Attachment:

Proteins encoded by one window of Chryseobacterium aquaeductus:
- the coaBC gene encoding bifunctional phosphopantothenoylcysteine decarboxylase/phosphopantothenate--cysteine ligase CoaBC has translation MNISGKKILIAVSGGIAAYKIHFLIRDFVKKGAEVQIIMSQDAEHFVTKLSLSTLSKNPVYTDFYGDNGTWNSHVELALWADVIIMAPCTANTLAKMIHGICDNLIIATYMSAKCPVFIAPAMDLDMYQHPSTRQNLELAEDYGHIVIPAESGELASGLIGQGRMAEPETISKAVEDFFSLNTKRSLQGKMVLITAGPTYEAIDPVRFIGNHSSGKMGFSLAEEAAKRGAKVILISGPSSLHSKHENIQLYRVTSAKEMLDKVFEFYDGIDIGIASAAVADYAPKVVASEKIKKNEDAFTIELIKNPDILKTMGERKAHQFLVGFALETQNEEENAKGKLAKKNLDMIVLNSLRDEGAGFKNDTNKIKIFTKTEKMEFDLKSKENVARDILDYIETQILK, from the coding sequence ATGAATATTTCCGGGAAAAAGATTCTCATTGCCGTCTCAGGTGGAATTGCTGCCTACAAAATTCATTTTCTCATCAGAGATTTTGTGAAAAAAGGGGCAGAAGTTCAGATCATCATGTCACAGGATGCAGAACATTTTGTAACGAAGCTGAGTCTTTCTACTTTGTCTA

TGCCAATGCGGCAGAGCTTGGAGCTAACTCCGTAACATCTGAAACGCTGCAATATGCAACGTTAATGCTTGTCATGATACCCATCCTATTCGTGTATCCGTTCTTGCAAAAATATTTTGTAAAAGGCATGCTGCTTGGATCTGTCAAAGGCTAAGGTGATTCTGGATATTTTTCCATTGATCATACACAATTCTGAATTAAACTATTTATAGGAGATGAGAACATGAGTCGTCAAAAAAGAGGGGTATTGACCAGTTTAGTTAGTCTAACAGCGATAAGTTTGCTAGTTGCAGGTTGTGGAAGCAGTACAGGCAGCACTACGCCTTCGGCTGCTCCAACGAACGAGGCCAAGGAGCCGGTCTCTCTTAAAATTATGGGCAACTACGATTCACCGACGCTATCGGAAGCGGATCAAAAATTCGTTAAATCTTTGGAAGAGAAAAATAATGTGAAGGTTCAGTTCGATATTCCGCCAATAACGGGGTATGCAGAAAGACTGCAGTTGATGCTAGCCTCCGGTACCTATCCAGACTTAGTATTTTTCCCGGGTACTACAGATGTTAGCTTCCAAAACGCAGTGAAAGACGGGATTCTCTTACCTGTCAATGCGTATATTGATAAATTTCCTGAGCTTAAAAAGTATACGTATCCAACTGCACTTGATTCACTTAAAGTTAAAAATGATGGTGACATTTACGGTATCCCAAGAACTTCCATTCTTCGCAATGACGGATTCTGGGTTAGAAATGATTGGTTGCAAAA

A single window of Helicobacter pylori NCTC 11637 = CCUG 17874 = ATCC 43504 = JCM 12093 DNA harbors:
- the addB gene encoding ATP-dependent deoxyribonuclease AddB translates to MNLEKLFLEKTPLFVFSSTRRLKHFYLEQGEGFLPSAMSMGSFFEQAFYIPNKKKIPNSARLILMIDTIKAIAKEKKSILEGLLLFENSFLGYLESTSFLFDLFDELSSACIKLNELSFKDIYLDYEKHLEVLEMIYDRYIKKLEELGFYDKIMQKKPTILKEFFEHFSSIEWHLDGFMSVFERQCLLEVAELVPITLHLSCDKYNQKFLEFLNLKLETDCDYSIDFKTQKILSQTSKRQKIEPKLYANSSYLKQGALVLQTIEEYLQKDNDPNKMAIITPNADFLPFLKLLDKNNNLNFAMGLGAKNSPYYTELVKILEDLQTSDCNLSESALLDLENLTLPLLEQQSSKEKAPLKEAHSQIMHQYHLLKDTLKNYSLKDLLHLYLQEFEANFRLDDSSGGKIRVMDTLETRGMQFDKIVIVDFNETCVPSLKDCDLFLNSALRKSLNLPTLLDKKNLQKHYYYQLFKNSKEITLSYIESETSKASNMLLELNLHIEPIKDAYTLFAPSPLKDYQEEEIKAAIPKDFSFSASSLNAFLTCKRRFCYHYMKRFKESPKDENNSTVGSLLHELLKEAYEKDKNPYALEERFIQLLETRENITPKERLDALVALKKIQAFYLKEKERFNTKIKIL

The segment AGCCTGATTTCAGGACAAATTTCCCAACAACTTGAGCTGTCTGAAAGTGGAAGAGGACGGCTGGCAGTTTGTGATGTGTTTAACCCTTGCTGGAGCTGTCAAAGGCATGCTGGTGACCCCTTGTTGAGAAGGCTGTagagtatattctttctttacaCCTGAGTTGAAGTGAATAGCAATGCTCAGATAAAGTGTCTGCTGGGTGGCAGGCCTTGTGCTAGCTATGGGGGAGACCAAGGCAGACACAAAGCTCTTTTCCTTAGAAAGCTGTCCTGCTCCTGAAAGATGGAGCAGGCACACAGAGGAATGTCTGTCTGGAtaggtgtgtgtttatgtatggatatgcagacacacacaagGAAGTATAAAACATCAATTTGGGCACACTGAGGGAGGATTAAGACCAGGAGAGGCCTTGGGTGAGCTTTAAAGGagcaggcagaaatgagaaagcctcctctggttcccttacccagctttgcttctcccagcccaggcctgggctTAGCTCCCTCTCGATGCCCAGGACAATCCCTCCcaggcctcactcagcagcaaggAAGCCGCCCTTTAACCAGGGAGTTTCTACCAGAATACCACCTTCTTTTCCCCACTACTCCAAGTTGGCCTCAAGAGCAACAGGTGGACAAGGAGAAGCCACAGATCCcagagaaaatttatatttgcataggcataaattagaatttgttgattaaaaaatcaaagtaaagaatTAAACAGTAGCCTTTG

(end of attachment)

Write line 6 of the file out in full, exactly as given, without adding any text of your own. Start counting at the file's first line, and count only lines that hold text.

The segment AGCCTGATTTCAGGACAAATTTCCCAACAACTTGAGCTGTCTGAAAGTGGAAGAGGACGGCTGGCAGTTTGTGATGTGTTTAACCCTTGCTGGAGCTGTCAAAGGCATGCTGGTGACCCCTTGTTGAGAAGGCTGTagagtatattctttctttacaCCTGAGTTGAAGTGAATAGCAATGCTCAGATAAAGTGTCTGCTGGGTGGCAGGCCTTGTGCTAGCTATGGGGGAGACCAAGGCAGACACAAAGCTCTTTTCCTTAGAAAGCTGTCCTGCTCCTGAAAGATGGAGCAGGCACACAGAGGAATGTCTGTCTGGAtaggtgtgtgtttatgtatggatatgcagacacacacaagGAAGTATAAAACATCAATTTGGGCACACTGAGGGAGGATTAAGACCAGGAGAGGCCTTGGGTGAGCTTTAAAGGagcaggcagaaatgagaaagcctcctctggttcccttacccagctttgcttctcccagcccaggcctgggctTAGCTCCCTCTCGATGCCCAGGACAATCCCTCCcaggcctcactcagcagcaaggAAGCCGCCCTTTAACCAGGGAGTTTCTACCAGAATACCACCTTCTTTTCCCCACTACTCCAAGTTGGCCTCAAGAGCAACAGGTGGACAAGGAGAAGCCACAGATCCcagagaaaatttatatttgcataggcataaattagaatttgttgattaaaaaatcaaagtaaagaatTAAACAGTAGCCTTTG